The Great Pyramids of Giza:

The Great Pyramid of Giza, located outside present-day Cairo in the highlands of the West Nile, is the most famous of all pyramids. The only surviving example of the famous seven wonders of the ancient world is the oldest and largest of its three pyramids at Giza, known as the Great Pyramid. It was built for Pharaoh (Greek: Cheops), the second of the eight kings of Pharaoh’s Fourth Dynasty and the successor of Sneferu.

The Pyramid of King Khufu (Cheops):

Little is known about Cheops’ 23-year rule other from the beauty of the pyramids (2589-2566 BC). The pyramid was the tallest in the world at 481.4 feet (147 metres) high and had an average base length of 755.75 feet (230 metres). Next to the Great Pyramid, where her mother, Queen Hetepheres, discovered the empty sarcophagus, are its three lesser pyramids, built for Queen Cheops wifes. Rows of mastaba, which are tombs for the king’s family and the officials who assisted and accompanied him in the afterlife, encircle Cheops’ pyramid.

The Pyramid of King Khafre:

The Central Pyramid of Giza was constructed for Pharaoh Khafre, the son of Khufu (2558-2532 BC). The tomb of Pharaoh Khafre is located inside the Pyramid of Khafre, the second-tallest pyramid at Giza. The Great Sphinx, a limestone guardian monument with a human head and a lion’s body, is a distinctive element incorporated into the Khafre pyramid complex. It was the largest statue in all of antiquity with a length of 240 feet and a height of 66 feeta length of 240 feet and a height of 66 feet, it was the largest statue in all of antiquity. The Great Sphinx itself would be adored throughout the Eighteenth Dynasty (around 1500 BC AD), as a representation of a regional form of Horus. Menkaure, the son of Khafre, had the southernmost pyramid at Giza constructed for him (2532-2503 BC). The shortest of the three pyramids (218 feet tall)it served as a forerunner to the smaller pyramids that would be built during the Fifth and Sixth Dynasty.

Who Built The Pyramids Workmen or Salves?

Contrary to certain popular versions of the narrative that claim slaves or foreigners were employed to build the structures, human bones found nearby imply that employees were made to work when the Nile flooded. create pyramids. This indicates that they are probably Egyptian seasonal farmers. terrain close to the pyramids. More than 2.3 million stone blocks weighing an average of 2.5 tonnes each were cut, transported, and put together to create the Pyramid of Khufu. However, later archaeological investigation suggested that the real number of employees may have been closer to 20,000. Herodotus, an ancient Greek historian, claimed that it took 20 years and 100,000 labourers to complete.

from pyramid to Luxor:

you can have an over night from Cairo to Luxor, so you reach Luxor at sunset or at night, then over night in the hotel and at early morning you can do a hot air balloon flight with Balloon Over Luxor company, then back to your hotel to have breakfast and check out.

your tour will start with visiting valley of the kings, temple of queen Hatshepsut, colossi of Memnon, then have lunch at local restaurant, later visit karnak temple & Luxor temple then go to Airport to fly back to Cairo.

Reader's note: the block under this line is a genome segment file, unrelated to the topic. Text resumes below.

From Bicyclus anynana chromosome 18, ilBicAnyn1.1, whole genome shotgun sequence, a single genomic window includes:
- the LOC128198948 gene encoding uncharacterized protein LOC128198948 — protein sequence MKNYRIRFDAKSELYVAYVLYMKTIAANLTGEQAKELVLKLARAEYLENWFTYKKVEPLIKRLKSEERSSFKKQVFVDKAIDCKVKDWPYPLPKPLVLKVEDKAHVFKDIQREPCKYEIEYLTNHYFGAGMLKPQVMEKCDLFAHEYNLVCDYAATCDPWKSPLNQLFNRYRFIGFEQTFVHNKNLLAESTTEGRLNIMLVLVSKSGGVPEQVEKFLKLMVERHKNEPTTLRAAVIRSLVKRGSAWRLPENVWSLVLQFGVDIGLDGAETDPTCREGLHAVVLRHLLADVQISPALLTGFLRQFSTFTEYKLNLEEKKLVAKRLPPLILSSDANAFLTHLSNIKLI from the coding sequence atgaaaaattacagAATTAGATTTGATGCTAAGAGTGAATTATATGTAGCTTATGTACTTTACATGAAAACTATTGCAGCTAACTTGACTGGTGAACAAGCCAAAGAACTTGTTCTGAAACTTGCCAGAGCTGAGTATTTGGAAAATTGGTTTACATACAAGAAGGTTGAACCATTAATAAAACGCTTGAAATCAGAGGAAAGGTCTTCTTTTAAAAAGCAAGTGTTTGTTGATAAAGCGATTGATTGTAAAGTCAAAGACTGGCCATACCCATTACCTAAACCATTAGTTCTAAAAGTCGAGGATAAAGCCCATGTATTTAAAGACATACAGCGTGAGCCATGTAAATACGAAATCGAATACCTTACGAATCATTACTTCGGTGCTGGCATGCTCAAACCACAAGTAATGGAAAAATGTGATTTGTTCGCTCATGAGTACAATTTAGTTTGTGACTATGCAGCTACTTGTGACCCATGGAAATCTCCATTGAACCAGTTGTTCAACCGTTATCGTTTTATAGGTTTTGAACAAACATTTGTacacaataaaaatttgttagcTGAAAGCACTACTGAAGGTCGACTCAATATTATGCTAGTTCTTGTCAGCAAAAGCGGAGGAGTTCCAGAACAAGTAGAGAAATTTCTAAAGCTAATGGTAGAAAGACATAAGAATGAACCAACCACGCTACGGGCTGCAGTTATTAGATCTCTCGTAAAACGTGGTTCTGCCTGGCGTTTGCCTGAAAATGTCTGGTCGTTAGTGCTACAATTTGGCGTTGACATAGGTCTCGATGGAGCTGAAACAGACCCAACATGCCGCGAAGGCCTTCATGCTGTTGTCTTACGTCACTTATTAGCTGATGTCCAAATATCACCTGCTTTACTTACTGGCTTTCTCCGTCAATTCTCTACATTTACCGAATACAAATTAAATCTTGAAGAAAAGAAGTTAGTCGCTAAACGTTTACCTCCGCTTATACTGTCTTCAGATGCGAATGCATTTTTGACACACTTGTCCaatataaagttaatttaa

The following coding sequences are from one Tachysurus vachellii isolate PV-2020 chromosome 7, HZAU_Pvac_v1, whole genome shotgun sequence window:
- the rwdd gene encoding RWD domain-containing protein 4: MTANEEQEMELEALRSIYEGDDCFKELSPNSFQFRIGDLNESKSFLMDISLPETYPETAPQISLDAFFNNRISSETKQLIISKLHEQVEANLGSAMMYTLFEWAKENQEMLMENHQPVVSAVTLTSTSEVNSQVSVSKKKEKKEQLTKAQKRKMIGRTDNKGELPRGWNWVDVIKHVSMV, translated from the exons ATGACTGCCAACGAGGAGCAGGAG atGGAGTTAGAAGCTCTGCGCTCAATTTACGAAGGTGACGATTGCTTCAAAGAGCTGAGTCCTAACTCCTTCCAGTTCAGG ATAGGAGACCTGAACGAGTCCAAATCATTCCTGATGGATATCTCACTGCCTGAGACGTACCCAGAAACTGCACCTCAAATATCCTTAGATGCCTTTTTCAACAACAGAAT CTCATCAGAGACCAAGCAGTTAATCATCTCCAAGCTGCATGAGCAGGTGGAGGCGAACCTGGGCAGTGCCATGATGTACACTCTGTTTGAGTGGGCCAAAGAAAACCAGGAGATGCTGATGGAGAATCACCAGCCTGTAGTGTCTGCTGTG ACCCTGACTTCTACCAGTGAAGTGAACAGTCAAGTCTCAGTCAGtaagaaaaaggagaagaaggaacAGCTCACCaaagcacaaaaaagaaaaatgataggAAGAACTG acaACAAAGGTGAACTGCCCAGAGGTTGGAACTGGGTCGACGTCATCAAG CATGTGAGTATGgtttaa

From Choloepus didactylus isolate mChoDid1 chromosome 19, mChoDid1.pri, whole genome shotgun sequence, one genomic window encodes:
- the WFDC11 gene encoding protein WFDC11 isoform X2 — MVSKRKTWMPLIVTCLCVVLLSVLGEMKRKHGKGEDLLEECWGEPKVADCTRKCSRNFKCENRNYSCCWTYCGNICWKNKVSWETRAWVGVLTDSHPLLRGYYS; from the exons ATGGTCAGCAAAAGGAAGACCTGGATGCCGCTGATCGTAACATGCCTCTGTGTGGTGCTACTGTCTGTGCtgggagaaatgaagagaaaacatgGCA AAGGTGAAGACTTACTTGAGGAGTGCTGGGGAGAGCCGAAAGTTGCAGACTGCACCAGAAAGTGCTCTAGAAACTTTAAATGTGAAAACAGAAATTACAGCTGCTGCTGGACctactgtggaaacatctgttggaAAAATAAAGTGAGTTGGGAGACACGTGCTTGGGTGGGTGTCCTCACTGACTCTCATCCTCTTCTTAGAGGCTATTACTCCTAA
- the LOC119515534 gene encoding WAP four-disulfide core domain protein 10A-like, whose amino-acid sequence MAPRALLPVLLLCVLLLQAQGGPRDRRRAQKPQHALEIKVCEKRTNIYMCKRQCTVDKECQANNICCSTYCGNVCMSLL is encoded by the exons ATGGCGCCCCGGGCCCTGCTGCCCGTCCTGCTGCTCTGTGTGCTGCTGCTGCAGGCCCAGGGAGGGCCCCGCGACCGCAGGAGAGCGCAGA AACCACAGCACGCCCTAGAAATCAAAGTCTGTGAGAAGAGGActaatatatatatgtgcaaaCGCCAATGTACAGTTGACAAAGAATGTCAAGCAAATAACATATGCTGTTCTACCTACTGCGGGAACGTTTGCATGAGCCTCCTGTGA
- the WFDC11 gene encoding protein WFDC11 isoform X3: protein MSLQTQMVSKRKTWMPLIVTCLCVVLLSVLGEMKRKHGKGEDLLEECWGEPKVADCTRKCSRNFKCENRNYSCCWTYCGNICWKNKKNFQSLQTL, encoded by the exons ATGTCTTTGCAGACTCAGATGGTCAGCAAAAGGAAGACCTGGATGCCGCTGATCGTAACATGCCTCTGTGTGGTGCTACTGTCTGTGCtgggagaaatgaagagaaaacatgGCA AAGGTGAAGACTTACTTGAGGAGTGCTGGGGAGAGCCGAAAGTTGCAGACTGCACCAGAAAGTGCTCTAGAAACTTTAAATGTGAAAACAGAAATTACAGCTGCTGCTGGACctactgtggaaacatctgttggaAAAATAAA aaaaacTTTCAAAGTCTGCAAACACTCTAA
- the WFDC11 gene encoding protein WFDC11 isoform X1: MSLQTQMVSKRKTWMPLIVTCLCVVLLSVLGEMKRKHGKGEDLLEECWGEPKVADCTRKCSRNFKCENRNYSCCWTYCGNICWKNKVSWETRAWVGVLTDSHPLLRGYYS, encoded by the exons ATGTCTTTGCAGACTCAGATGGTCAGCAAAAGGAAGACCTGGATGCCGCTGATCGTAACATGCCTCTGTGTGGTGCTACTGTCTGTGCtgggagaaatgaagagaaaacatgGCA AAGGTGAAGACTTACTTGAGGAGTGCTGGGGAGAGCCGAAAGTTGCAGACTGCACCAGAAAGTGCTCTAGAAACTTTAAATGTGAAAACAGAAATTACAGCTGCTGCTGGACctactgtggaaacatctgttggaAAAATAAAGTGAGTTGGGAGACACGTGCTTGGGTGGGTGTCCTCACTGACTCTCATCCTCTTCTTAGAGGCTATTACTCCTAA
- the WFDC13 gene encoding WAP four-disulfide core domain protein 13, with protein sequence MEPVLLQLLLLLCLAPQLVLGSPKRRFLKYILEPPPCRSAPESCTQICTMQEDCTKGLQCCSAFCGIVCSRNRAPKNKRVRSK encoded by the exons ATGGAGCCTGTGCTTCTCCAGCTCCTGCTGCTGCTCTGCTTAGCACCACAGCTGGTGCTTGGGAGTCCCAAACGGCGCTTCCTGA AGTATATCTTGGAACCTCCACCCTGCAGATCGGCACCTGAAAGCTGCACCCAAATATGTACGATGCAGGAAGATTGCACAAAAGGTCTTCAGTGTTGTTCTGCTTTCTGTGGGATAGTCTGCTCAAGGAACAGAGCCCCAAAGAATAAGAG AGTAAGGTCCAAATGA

Who is King Ramses II?

Ramesses II was one of the most well-known Egyptian rulers to reign during Egypt’s golden age. He was Egypt’s 19th dynasty’s third-most powerful pharaoh. Prince Ramses was crowned by King Seti I, and he was succeeded by Ramses II. “Prince of Egypt” Ramses was given a house and a harem, and before becoming king, he served alongside his father in military operations where he earned valuable military and regal experience.

Ramses II, who is he?

One of Egypt’s most powerful and well-respected pharaohs during its golden age was Ramesses II. He was Egypt’s 19th Dynasty’s third-most powerful pharaoh. Prince Ramses was crowned by King Seti I, and he was succeeded by Ramses II.
He has conducted a number of trips and is committed to achieving his objectives. He was given the moniker “sovereign of rulers” for this, which mirrored his vision of a powerful country. Because of this, history buffs refer to him as “Ramesses the Great.” Moreover, throughout his 66-year rule, Egypt was at its pinnacle of strength and splendor.

Ramesses II Family and Youth

The amount of women and kids this great pharaoh had is another thing that makes him well-known. Although historians are unable to pinpoint an exact figure, some contend that it was more likely 162 kids. Ramses, Merneptah, Meritamen, Nebettawy, Khaemweset, and Amun-her-khepeshef (Nefertari’s firstborn) are only a few of the well-known children.

Around 1303 BC J.-C., Ramesses II was born in an Egyptian peasant household. He was the child of Queen Tuya and Pharaoh Sethi I. Ramses is named after his military hero grandfather Ramses I, who turned his commoner family into royalty.

Ramses was schooled and trained by his father while growing up in the Egyptian court. Because Ramesses’ father became pharaoh while he was just five years old, he was granted this honor.

Ramesses currently has an older brother who is in the process of succeeding him as pharaoh. He passed away, nevertheless, when Ramses was around 14 years old. Ramses II was thus named second in command of his father’s military operations and was immediately set to succeed him as pharaoh of Egypt.

Ramesses wed Nefertari, his first and most cherished wife, after taking the throne. She rose to prominence on her own and was given the title of the pharaoh’s royal bride. The royal couple had at least four sons, two daughters, and maybe more children throughout their marriage.

At the age of 25, Ramesses was crowned pharaoh of Egypt in 1279 BC following the death of his father. He was renowned for his superb leadership of the Egyptian army. He was able to engage in bloody combat to protect the Egyptian border against the Nubians, Syrians, Libyans, and Hittites as a result.